In Memorian

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By Rev. James
A. Langley
Opelika Observer

Martin

This is the last installment of “In Memoriam,” a poetic tribute to Alma Martin, noted Opelika educator, by one of her students, Dr. James Langley. Do you have a favorite teacher who made a great impact on your life? Let us hear from you. A letter, a story, a poetic tribute? However you want to remember him or her. We’ll be glad to print it if you’ll let us.
III
Man’s Struggles and Advances
‘Tis the part of wisdom to learn from all,
The failed attempts as from the enduring,
Assessing villainy may lead to maturing,
Seeing good and evil can make us wiser withal.
To enter the future without knowing the past
Invites a tomorrow of failure and regret,
When science may pervert a misguided reset,
Bringing a time more sinister than the last.
Falsehoods and truth-shading often win the day,
While truth must fight to gain a hearing,
Yet truth, leading to ways the evil are fearing,
And grace, are the bread and wine for our common clay.
Where any seek refuge from the killing fields,
From rampant hunger and the scourge of disease,
Blessed are they who move mountains to ease
Such trauma; care may save, shared spirit anneals.
Raise up a standard worthy of the highest,
The aims which test the spirit and the mind
To rise above the old limits of humankind
And summon to lead the best and brightest.
Let banners in tribute be lifted high
For mentors who challenge to give our best,
Devoting life to some honored quest,
Apart from such wisdom and guidance few would try.
Advocates and servers of the homeless and jobless,
The hungry and hurting enveloped in the drear,
Are due acclaim as they counter waves of fear,
And ostentatious luxury leaves the poor more hopeless.
Give to the wind an exalted banner in praise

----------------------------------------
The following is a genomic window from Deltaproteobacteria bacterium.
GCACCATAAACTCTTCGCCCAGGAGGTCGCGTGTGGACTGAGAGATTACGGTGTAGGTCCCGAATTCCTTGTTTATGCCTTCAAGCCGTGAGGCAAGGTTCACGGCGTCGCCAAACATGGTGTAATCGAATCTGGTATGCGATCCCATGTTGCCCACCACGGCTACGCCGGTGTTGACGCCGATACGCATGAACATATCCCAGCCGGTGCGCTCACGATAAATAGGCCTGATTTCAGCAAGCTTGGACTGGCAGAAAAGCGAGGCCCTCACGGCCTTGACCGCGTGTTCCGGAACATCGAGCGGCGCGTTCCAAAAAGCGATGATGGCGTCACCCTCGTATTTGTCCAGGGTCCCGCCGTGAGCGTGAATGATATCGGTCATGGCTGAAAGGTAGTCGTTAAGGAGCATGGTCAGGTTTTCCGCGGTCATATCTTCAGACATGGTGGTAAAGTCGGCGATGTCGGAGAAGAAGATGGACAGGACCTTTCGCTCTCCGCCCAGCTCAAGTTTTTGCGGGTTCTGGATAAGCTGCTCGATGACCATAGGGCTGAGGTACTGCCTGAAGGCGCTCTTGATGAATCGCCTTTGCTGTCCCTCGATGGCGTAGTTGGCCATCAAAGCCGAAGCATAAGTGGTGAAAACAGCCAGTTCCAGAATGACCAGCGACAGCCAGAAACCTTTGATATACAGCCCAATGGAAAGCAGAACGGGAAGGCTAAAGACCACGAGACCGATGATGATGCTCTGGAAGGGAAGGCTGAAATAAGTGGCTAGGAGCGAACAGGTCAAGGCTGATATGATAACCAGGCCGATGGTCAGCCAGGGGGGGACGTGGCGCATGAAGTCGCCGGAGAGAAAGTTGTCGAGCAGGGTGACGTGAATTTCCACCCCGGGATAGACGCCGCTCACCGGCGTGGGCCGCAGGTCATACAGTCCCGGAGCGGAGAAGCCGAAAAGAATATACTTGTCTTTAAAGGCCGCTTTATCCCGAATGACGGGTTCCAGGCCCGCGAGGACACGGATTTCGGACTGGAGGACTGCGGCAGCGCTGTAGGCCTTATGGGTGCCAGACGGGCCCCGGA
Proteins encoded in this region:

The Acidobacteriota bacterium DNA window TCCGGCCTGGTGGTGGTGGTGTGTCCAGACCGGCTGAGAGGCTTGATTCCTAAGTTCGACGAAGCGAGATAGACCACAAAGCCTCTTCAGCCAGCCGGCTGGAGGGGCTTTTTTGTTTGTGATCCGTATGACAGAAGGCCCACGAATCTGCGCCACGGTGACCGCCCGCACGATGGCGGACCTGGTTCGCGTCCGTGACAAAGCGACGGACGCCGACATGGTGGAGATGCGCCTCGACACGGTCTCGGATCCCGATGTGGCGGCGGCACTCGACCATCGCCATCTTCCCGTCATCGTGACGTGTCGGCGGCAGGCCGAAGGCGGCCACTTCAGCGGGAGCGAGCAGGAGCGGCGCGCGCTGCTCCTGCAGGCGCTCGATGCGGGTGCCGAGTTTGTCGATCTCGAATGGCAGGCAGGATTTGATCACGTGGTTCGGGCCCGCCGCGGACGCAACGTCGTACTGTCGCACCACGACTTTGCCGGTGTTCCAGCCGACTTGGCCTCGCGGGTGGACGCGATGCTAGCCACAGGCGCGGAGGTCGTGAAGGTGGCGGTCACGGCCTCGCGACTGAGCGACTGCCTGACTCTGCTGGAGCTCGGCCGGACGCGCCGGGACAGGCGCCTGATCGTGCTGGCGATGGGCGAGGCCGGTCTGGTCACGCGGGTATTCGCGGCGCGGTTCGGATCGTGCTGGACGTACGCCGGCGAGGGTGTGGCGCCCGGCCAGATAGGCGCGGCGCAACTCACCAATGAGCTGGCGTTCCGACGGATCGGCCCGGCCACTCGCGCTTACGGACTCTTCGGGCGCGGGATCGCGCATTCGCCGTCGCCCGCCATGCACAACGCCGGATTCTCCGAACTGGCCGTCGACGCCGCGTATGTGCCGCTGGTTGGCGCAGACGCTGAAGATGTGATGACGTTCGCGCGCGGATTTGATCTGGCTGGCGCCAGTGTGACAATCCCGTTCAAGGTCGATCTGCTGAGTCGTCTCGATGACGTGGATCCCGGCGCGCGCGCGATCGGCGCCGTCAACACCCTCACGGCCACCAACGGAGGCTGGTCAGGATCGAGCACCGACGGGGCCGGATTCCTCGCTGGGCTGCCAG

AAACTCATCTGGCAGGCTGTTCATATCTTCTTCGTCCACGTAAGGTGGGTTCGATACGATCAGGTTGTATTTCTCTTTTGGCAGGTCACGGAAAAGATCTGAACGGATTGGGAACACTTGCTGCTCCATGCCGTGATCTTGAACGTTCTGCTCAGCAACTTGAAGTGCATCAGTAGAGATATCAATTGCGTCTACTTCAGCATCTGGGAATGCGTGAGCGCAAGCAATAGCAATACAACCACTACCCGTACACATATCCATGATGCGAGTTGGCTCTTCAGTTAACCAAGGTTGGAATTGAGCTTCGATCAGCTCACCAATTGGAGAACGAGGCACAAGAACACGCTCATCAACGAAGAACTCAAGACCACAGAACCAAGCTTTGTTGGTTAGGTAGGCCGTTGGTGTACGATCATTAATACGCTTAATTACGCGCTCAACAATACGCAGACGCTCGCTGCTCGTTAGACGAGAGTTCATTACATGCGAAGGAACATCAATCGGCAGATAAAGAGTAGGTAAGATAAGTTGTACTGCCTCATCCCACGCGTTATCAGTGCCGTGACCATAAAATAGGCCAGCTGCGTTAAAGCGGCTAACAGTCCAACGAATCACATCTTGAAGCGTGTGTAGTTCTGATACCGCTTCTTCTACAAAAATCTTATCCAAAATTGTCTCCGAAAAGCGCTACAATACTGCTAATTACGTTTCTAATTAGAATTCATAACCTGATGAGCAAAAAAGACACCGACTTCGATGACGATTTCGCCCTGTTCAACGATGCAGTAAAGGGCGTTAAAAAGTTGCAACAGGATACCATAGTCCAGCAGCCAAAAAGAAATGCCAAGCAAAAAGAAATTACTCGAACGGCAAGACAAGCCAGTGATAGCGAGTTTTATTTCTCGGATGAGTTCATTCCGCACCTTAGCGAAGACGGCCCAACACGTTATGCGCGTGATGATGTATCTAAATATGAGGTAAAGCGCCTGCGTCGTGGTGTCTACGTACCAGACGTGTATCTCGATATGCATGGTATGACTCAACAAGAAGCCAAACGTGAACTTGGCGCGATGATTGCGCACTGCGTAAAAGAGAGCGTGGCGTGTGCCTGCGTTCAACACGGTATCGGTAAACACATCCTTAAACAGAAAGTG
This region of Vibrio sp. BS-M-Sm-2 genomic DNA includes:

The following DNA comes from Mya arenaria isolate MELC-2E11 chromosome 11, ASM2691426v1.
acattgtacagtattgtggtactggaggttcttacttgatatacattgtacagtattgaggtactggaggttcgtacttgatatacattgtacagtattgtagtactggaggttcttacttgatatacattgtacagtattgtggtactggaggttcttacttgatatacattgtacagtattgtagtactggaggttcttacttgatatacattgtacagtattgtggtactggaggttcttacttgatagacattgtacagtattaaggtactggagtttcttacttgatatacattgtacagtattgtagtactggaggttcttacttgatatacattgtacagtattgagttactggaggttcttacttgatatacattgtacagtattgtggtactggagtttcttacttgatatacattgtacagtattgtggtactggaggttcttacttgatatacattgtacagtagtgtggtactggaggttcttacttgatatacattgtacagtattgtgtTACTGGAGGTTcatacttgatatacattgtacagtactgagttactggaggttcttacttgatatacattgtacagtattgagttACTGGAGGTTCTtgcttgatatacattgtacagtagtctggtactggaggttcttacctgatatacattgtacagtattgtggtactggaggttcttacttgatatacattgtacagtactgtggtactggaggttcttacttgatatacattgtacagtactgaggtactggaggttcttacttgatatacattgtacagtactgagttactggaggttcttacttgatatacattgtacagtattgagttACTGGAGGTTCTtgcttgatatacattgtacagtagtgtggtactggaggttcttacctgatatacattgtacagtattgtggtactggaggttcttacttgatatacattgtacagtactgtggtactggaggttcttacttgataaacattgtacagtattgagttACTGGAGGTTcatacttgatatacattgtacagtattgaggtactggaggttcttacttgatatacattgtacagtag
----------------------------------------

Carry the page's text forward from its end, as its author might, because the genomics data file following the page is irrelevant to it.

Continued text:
Of civility, of burdens mutually borne,
For kindness shown, but not then shorn
When conflict turns the peaceful to troubled days.
Raise Stars and Stripes, glorying in a
new day won,
For bigotry unmasked and in retreat,
The hubris shown for its conceit,
Yet knowing the battle joined is not done.
Let the banners fly no matter the season,
Both near and far, as the call arises
For passion extolling the spirit that prizes
A bond with all others beyond mere reason.
For shibboleths exposed, a standard we raise,
When words with forethought and care are measured,
They engender thought and acts to be treasured,
Truth spoken with love will endure all the days.
Let streaming flags with rejoicing yet wave,
Long struggles for cures, and others well advanced,
Treatments of disease so blessedly enhanced,
Hail to all who strive from many ills to save.
For the right, fly the ensigns on high,
Redress of wrongs, with dignity restored,
Movement for far-flung human rights implored,
Failure not shame, the shame is failure to try.
For triumphs of the spirit let banners be unfurled,
Hailing peacemakers and war’s cessation,
Hard won reconciliation as true sensation,                                                      With strength and will inspired by a higher world.
For all to see, set the flags of the nations,
A rainbow of colors to feast the eyes,
While one’s own is sure to win the prize,
Seek the brotherhood ordained in man’s relations.
Fly many flags to honor bracing courage
In the fight for justice for the weak and low,
Engaging where only the brave will go,
Bringing life and hope that may endure for an age.
How sweet the breeze which proclaims a zeal
For love and grace that lift the mind,
Setting a premium on ways that are kind,
Let ensigns be upraised for their heart appeal.
When ignorance is dispelled and knowledge gains at length,
Truth finds complement in justice adroitly,
Great or small, it opens possibility,
And brings a heretofore unfathomed strength.
Wisdom knows the cost of freedom is high,
And the freedom we cherish is not secure
As long as others must oppression endure;
Freedom’s spread demands that with justice we comply.
Hail to this blessed land where faith is free!
The laws must aim to be fair and just
To merit the governed people’s trust,
May Old Glory forever wave for life and liberty.
*Alma Simms Martin, wife of W. Chester Martin, held a BA degree from Huntington College, and a Master’s degree in School Administration from Auburn University.  The Opelika-Auburn Daily News in a front page obituary of Mrs. Chester Martin on November 24, 1969, observed:  “In her various capacities with Opelika’s school system over three decades Mrs. Martin probably came in contact with and been closely associated with more pupils and more parents . . .  than any other person in the history of the system.”
In honor of her long and distinguished service, the Northside School in Opelika was named the Alma S. Martin School in 1968 at the time of her retirement.

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